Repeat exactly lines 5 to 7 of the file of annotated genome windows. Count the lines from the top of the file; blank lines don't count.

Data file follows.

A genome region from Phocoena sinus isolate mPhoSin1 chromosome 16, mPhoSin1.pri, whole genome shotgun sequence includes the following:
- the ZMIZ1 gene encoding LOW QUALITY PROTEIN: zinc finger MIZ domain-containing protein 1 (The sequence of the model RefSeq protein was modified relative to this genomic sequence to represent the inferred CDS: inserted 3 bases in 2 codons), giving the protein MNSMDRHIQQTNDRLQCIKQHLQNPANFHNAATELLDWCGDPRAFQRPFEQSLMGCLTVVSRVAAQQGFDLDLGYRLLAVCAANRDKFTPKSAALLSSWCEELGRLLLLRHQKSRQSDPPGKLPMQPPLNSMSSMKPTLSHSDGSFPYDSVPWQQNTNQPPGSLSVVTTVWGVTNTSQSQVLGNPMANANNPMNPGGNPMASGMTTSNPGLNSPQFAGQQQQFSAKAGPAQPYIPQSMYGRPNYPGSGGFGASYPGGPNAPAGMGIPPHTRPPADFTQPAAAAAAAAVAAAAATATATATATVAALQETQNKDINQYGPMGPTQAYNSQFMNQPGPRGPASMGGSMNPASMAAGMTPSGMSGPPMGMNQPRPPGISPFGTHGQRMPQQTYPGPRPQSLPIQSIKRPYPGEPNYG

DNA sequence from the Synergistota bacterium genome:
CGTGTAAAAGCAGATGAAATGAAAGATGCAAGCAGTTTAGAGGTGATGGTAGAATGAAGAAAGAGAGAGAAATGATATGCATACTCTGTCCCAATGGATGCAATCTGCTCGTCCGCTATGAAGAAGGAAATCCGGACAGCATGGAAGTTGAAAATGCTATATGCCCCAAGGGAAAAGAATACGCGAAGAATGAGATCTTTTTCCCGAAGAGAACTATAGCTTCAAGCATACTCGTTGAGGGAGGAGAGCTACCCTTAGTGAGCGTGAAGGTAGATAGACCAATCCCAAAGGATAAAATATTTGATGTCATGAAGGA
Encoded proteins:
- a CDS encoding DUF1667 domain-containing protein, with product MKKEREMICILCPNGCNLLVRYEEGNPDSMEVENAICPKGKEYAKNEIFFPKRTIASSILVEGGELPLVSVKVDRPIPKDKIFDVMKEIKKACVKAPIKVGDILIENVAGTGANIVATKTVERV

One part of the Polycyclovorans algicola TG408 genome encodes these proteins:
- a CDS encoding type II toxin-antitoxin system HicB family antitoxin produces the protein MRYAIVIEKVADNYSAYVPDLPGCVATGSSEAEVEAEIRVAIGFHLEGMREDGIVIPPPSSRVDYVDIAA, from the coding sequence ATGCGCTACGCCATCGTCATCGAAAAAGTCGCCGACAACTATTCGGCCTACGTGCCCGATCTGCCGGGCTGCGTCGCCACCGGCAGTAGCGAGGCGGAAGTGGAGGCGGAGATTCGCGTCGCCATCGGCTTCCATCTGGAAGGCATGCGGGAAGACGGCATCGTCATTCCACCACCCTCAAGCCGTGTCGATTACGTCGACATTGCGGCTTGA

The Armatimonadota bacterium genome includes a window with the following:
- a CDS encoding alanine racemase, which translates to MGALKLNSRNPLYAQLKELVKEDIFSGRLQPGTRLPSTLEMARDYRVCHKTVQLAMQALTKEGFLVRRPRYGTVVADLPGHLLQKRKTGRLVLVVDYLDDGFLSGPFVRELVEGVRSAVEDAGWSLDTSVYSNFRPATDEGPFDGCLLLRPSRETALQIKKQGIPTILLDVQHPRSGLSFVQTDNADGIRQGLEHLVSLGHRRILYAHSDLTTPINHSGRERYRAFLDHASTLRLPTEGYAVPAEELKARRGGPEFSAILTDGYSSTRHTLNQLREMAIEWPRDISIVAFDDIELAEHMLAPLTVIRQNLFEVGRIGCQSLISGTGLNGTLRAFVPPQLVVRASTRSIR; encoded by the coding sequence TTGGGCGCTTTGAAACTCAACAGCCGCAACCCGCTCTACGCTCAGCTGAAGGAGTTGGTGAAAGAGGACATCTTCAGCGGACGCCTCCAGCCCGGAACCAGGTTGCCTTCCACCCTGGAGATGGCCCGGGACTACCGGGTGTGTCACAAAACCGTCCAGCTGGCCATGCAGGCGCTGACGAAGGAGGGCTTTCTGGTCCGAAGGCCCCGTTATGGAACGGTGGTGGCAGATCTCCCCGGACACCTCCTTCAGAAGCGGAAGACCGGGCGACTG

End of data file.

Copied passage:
Encoded proteins:
- a CDS encoding DUF1667 domain-containing protein, with product MKKEREMICILCPNGCNLLVRYEEGNPDSMEVENAICPKGKEYAKNEIFFPKRTIASSILVEGGELPLVSVKVDRPIPKDKIFDVMKEIKKACVKAPIKVGDILIENVAGTGANIVATKTVERV

One part of the Polycyclovorans algicola TG408 genome encodes these proteins: